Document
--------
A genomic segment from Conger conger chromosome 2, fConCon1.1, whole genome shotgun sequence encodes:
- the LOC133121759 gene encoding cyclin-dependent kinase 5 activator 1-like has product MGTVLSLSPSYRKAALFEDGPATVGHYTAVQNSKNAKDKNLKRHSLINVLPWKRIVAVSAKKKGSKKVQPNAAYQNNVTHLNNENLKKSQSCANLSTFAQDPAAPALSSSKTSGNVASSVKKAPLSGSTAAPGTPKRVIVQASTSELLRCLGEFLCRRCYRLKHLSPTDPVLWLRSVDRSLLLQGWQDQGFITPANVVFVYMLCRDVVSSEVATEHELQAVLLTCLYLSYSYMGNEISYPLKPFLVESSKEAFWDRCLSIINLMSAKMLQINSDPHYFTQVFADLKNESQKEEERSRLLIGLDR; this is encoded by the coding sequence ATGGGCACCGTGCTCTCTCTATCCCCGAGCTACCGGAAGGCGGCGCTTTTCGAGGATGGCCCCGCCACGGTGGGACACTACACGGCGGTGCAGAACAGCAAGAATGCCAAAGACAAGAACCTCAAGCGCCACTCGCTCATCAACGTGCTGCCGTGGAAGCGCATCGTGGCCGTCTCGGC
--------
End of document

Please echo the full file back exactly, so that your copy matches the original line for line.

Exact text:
A genomic segment from Conger conger chromosome 2, fConCon1.1, whole genome shotgun sequence encodes:
- the LOC133121759 gene encoding cyclin-dependent kinase 5 activator 1-like has product MGTVLSLSPSYRKAALFEDGPATVGHYTAVQNSKNAKDKNLKRHSLINVLPWKRIVAVSAKKKGSKKVQPNAAYQNNVTHLNNENLKKSQSCANLSTFAQDPAAPALSSSKTSGNVASSVKKAPLSGSTAAPGTPKRVIVQASTSELLRCLGEFLCRRCYRLKHLSPTDPVLWLRSVDRSLLLQGWQDQGFITPANVVFVYMLCRDVVSSEVATEHELQAVLLTCLYLSYSYMGNEISYPLKPFLVESSKEAFWDRCLSIINLMSAKMLQINSDPHYFTQVFADLKNESQKEEERSRLLIGLDR; this is encoded by the coding sequence ATGGGCACCGTGCTCTCTCTATCCCCGAGCTACCGGAAGGCGGCGCTTTTCGAGGATGGCCCCGCCACGGTGGGACACTACACGGCGGTGCAGAACAGCAAGAATGCCAAAGACAAGAACCTCAAGCGCCACTCGCTCATCAACGTGCTGCCGTGGAAGCGCATCGTGGCCGTCTCGGC